Draft Notes: Mocking Around, Names Tied to Cubs, Aiken, Approach at the Top, More

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Draft Notes: Mocking Around, Names Tied to Cubs, Aiken, Approach at the Top, More

Chicago Cubs

2015 mlb draftIt boggles my mind that the 2015 MLB Draft is now less than two weeks away and only now able to really dig into some draft-related items. Thankfully, Luke’s been all over it for weeks, but usually, long before now, I’ve become overwhelmed by interest in the draft, and I can’t help myself but write several times weekly about the latest.

The draft is hugely important. It deserves more attention than I’ve given it around here this year. My apologies.

Not that I’m without excuses. The Cubs’ competitive play this year has sapped so much focus that otherwise would have been spent looking at anything and everything except the big league team, as has been the case the last, say, four years. I doubt anyone’s complaining about that.

Then you’ve got the fact that the Cubs are picking 9th, which is still relatively high, but not quite high enough to easily narrow down the discussion to an easily digestible handful of names to keep up with throughout the amateur season. We could, and did, do that the last few years. This season, until the last two weeks or so, you’d have been crazy to say you knew for sure which two or three players the Cubs were keying in on, since I’d bet you a shiny nickel that the Cubs, themselves, didn’t yet know before that time.

And finally, there’s the pool of talent, itself, in this year’s draft. Depending on whom you ask, the strength of this crop, especially at the top, is weaker than usual. That makes it even harder to key in on what’s going to be relevant with respect to the Cubs, specifically.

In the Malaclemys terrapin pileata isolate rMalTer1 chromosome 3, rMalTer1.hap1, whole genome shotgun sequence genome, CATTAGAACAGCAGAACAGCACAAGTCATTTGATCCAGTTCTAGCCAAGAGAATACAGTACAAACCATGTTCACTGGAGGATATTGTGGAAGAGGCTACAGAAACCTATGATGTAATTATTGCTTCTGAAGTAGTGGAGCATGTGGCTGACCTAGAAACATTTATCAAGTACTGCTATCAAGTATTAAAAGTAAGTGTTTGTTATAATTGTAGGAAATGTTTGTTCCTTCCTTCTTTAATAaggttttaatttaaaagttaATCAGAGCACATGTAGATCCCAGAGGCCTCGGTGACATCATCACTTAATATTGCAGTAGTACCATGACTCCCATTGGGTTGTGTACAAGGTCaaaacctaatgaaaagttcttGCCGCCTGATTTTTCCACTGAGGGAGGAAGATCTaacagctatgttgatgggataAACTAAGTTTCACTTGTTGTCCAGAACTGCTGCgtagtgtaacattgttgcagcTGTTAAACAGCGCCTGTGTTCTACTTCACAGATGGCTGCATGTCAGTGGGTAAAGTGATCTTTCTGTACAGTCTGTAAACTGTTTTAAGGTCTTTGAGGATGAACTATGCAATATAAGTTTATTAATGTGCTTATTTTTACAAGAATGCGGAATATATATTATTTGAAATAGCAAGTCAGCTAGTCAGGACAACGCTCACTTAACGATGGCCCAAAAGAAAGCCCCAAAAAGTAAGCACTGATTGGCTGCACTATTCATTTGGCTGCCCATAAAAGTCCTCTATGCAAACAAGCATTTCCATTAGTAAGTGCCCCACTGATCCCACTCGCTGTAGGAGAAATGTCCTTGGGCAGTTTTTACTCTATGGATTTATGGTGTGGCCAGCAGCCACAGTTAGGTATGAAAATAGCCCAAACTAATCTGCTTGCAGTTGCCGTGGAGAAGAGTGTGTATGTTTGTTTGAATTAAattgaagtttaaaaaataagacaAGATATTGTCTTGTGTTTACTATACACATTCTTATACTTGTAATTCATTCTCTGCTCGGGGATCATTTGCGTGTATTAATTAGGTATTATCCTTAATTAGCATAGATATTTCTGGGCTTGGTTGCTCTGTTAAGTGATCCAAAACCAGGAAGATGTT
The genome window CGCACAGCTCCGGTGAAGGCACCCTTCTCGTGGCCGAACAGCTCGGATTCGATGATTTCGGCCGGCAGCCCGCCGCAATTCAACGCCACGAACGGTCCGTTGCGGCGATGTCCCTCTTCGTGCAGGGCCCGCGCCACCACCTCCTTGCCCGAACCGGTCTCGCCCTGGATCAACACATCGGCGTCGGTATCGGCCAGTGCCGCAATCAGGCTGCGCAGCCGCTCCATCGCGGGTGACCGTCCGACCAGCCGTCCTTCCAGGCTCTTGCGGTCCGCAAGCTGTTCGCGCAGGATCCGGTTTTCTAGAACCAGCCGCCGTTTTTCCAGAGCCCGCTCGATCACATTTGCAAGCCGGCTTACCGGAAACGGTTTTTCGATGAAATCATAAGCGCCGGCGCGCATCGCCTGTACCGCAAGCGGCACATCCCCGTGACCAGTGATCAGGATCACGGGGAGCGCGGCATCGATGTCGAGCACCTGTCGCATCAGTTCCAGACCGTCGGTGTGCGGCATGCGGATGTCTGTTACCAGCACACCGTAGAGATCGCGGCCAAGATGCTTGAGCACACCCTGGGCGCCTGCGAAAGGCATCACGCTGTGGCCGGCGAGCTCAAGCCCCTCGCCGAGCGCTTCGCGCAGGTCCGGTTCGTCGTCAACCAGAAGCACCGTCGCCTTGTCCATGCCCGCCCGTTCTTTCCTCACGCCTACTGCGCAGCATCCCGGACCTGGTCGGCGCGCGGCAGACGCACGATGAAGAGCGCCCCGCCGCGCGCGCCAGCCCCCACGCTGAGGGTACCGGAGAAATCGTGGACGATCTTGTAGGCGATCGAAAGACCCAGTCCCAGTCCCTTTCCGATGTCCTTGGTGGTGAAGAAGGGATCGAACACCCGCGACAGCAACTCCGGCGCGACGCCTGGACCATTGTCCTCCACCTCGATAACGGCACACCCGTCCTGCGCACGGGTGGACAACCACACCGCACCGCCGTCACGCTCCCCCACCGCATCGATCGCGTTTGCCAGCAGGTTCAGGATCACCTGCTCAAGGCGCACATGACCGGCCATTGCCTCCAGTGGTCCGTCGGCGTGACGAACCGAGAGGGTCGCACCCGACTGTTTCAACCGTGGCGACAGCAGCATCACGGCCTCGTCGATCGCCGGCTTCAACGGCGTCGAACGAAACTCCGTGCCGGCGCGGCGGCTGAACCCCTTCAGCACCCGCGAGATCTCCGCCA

That said, we’re so close to the draft now. We’ve got to talk about it, and take a look at some of the information out there about the Cubs’ plans and who might be there for their pick.

  • Baseball America is already in its third iteration this month, and they’ve got the Cubs taking righty Jon Harris out of Missouri State. Harris ranks 25th in the draft to BA, which underscores how difficult it is to peg how things will shake out after the first handful of picks. He’s described as a big righty with a fastball that sits 91-93mph and can touch 95, and with secondaries that could be plus. He misses a lot of bats, but he also battles control issues. Last mock, BA had the Cubs taking Arkansas sophomore center fielder Andrew Benintendi, who’s been killing it this year, but doesn’t have a long track record of this kind of success.
  • MLB Pipeline has Harris 10th in its rankings, by the way.
  • More on Benintendi here from Jim Callis, who ties the Cubs, among other teams, to the outfielder.
  • Fast-rising lefty Tyler Jay out of Illinois, Vanderbilt shortstop Dansby Swanson, and high school shortstop Brendan Rodgers are the top three picks, according to BA’s mock.